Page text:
|€ 1 = DM 1.95583|
- If you want to convert DM values into euros, then the DM value must be divided by 1.95583; for a good rough calculation, division by 2 is sufficient.
- If you want to convert euro values into DM values, the euro value must be multiplied by 1.95583, for a good rough calculation a multiplication by 2 is sufficient.
Euro bills or banknotes
5 € note
At 12 cm x 6.2 cm, the 5 € note is the smallest euro banknote. Their basic color is gray.
Since May 2, 2013, there have been new and particularly forgery-proof notes.
€ 10 note
The € 10 note has a size of 12.7 cm x 6.7 cm. Its basic color is red.
Since September 23, 2014 there have been new and particularly forgery-proof notes.
€ 20 note
The € 20 note has a size of 13.3 cm x 7.2 cm. Its basic color is blue.
50 € note
The 50 € note has a size of 14 cm x 7.7 cm. Its basic color is orange.
€ 100 note
The € 100 note has a size of 14.7 cm x 8.2 cm. Its basic color is green.
€ 200 note
The € 200 note has a size of 15.3 cm x 8.2 cm. Its basic color is yellowish brown.
500 € note
The 500 € note has a size of 16 cm x 8.2 cm. Its basic color is purple.
On January 10, 2013, the second series of euro banknotes with the five-euro note was presented to the public in Frankfurt am Main. The other notes will follow in the order of their value. The next new note will be the ten-euro note, which will gradually replace the old one in autumn 2014. The old ones are gradually being phased out. The new banknotes are similar to the previous ones in terms of color and design, but their overall appearance can be clearly distinguished from the old ones.
The new banknotes are supposed to offer greater security against counterfeit money, which is why they are equipped with three new security features.
- A hologram shows a portrait of Europa in the silver stripe of the banknotes, which becomes visible when the banknotes are held at an angle. In the strip there is also a symbol and the face value of the notes.
- The portrait of Europa can also be seen as a watermark.
- There is also a so-called emerald number on which a light bar moves up and down when the banknote is held at an angle. The number changes color from emerald green to a deep blue.
Newspapers in Faroe Islands
In the Faroe Islands six newspapers are published with 1–5 issues per week and a total circulation of just over 30,000 copies. The oldest and largest is Dimmalætting (4 issues / week and 11,000 copies), established in 1877 and language tubes for the Sambandspartiet. Between 4,000 and 7,000 items. has the Social Democratic Social Watch (5 issues / week), the unpolitical Oyggjatíðinði (2 issues / week) and the People’s Party Dagblaðið (1 issue / week).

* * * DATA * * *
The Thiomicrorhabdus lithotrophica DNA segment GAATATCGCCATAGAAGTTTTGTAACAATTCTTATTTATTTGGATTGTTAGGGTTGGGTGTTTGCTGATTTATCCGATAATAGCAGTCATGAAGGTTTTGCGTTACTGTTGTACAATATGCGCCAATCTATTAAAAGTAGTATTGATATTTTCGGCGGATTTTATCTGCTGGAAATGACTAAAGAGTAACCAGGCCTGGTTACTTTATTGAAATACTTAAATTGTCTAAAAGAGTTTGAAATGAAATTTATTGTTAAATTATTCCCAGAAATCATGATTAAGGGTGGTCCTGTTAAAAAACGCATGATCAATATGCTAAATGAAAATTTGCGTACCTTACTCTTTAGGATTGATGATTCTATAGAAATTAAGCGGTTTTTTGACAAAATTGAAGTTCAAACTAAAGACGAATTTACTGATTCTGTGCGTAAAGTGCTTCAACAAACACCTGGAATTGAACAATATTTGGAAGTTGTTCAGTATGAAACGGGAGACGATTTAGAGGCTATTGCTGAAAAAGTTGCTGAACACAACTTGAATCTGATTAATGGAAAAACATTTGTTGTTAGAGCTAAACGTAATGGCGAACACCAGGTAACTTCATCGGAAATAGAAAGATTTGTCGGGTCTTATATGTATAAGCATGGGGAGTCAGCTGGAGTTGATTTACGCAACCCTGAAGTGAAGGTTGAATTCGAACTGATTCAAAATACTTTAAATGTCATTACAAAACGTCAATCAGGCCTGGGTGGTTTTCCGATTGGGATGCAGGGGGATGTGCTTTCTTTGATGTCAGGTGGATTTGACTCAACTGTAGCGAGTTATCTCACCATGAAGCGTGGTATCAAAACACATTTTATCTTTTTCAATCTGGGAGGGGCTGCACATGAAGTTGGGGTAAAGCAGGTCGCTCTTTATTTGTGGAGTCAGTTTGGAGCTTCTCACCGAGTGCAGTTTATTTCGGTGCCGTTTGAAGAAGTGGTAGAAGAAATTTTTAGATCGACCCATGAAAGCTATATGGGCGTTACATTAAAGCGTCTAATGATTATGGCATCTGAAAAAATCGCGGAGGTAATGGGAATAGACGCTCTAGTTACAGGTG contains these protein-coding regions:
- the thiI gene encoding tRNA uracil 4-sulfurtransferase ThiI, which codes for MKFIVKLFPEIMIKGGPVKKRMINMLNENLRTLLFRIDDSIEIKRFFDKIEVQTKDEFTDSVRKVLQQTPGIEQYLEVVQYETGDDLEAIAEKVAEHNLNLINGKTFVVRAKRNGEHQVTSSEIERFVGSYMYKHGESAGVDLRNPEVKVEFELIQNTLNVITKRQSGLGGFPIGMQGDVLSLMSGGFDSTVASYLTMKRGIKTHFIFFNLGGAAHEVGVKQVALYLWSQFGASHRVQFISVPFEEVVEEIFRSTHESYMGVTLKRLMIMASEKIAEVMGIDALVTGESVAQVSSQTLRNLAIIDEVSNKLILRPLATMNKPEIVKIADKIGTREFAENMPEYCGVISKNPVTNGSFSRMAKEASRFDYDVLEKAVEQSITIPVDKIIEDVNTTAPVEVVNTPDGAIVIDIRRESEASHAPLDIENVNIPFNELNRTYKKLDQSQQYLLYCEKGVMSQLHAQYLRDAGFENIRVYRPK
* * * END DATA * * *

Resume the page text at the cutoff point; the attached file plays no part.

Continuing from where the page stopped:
The national radio (Útvarp Føroya), which started in 1957, is mainly financed with license fees and paid social information. All programs are produced in the Faroe Islands and broadcast in Faroese. Prior to that, the Faroe Islanders listened mostly to Norwegian and Danish radio. In the late 1970s, local, private television associations were given the right to broadcast programs, which were mainly downloaded from Denmark’s Radio. Trials with national television started in 1984. The national television company Sjónvarp Føroya (SvF) now broadcasts five days a week and since 1989 with advertising as part-financing. According to agreement, SvF can use all programs broadcast on Denmark’s Radio.
Newspapers in Åland
In relation to its size, Åland has a rich selection of mass media. The six-day newspaper The Åland newspaper, founded in 1891, was for a long time the only local newspaper, but in 1981 got competition from New Åland, a five-day newspaper.
New Åland was founded by employees from the Åland newspaper after a conflict in which the board dismissed the newspaper’s editor-in-chief.
Together, the two newspapers have an edition of about 15,000 copies, an extremely high figure as the number of households in Åland is just over 13,000.
As a self-governing landscape, Åland has the right to grant licenses for radio broadcasts and to collect license fees. Public service has been conducted since 1996 by Ålands Radio / TV AB, which has a local radio channel and a local TV channel. In addition, the company broadcasts Swedish and Finnish radio and TV channels from the broadcasting station in Smedsböle outside Mariehamn. The analog broadcasts were turned off in 2006.